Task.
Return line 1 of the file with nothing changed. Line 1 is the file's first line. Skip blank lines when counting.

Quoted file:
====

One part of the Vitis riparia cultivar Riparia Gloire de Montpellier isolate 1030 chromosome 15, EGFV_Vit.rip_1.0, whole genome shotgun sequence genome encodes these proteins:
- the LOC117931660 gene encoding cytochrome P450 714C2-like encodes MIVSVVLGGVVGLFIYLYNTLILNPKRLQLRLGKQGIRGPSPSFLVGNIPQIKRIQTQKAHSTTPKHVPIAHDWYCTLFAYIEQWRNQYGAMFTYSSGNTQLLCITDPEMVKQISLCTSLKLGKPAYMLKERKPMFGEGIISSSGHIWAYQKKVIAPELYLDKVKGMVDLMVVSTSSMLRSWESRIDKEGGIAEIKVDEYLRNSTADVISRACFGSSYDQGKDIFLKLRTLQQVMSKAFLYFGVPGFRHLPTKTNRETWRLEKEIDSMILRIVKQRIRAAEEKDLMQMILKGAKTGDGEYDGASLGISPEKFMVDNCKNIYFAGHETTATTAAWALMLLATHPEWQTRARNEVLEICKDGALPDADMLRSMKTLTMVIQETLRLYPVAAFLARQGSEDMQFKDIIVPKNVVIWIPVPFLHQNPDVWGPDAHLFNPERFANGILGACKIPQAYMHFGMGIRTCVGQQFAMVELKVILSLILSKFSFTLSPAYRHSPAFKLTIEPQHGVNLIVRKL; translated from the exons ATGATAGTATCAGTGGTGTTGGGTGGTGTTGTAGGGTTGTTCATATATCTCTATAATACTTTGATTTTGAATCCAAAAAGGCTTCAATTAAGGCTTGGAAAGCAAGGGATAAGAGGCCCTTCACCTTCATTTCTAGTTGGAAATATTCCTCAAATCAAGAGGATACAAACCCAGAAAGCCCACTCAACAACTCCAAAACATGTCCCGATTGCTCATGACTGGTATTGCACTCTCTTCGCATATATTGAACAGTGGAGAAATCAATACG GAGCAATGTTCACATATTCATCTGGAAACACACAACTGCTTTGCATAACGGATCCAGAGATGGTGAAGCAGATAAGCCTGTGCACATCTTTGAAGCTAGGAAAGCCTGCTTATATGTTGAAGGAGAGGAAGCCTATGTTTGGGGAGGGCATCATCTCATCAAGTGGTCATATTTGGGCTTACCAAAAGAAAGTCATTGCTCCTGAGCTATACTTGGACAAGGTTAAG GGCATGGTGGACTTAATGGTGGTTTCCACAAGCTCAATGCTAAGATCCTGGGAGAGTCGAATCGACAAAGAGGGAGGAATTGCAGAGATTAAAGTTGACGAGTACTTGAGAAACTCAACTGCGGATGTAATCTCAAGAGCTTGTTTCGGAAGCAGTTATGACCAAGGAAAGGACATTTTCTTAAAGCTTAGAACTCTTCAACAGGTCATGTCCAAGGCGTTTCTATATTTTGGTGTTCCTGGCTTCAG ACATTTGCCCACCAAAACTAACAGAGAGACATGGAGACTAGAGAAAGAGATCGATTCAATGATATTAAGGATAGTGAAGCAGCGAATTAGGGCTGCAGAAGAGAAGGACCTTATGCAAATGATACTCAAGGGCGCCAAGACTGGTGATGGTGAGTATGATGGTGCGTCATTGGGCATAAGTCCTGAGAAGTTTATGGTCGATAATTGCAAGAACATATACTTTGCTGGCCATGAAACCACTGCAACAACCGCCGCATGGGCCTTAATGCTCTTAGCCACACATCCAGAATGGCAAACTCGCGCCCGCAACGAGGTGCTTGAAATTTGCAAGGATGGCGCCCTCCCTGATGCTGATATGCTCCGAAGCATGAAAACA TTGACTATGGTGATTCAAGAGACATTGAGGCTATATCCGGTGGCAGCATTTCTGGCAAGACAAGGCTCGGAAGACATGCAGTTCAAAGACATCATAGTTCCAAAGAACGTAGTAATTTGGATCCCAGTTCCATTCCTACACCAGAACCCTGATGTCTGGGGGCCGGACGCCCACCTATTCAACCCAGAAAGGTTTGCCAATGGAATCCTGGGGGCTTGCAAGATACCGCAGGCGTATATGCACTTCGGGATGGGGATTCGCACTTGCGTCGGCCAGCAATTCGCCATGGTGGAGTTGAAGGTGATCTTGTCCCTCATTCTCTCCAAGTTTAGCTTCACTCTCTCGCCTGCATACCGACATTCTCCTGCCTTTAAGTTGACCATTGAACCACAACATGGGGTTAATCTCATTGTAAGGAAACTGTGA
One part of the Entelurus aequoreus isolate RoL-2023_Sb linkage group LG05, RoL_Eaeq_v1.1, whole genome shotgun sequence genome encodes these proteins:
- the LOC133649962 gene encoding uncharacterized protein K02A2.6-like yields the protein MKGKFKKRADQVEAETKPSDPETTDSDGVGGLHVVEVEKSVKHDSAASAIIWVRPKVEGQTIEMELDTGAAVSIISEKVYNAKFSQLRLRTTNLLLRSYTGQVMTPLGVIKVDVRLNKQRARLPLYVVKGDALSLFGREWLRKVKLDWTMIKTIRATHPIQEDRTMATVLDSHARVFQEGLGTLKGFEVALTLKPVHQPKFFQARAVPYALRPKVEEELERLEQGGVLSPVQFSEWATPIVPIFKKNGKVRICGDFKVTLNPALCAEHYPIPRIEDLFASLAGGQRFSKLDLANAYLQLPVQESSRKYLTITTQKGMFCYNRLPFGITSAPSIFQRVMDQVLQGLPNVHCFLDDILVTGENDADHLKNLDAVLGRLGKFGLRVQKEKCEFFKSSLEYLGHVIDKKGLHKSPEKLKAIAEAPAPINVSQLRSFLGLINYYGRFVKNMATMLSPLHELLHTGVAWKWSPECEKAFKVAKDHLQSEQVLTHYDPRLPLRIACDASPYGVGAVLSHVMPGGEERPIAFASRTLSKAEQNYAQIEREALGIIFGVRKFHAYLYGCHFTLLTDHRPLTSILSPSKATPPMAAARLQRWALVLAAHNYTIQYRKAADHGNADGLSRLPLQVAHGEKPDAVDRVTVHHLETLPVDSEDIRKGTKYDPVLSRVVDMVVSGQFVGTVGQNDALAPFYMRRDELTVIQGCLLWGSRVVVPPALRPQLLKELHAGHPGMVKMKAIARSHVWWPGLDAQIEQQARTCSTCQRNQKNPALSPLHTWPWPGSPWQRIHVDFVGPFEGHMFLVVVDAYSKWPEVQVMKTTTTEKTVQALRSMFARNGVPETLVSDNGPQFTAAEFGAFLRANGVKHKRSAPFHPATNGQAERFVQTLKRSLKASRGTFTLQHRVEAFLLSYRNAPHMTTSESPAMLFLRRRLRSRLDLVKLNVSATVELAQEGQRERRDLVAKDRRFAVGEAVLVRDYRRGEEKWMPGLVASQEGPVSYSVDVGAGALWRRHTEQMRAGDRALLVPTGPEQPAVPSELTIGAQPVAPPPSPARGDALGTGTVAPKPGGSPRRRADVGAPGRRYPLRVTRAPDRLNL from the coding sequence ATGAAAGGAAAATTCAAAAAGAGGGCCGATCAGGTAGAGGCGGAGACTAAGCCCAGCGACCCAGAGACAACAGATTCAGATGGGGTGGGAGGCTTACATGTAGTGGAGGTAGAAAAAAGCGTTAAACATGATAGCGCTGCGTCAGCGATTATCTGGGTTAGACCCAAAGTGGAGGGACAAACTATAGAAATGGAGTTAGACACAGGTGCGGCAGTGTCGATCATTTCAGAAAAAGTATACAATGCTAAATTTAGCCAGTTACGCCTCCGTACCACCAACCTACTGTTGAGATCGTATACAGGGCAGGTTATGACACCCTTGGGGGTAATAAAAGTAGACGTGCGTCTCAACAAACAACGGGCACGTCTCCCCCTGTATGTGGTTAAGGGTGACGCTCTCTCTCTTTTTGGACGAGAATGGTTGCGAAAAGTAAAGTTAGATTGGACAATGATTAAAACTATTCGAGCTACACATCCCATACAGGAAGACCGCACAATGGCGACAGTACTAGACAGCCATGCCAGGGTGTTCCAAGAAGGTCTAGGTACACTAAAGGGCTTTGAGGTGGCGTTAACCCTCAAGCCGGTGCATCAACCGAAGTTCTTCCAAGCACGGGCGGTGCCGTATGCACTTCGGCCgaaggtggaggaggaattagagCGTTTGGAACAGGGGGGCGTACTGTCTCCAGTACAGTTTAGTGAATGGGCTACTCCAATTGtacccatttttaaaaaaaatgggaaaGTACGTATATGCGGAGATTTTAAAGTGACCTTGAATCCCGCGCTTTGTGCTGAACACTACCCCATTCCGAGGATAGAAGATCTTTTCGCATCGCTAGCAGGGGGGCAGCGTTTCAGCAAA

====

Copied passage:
One part of the Vitis riparia cultivar Riparia Gloire de Montpellier isolate 1030 chromosome 15, EGFV_Vit.rip_1.0, whole genome shotgun sequence genome encodes these proteins: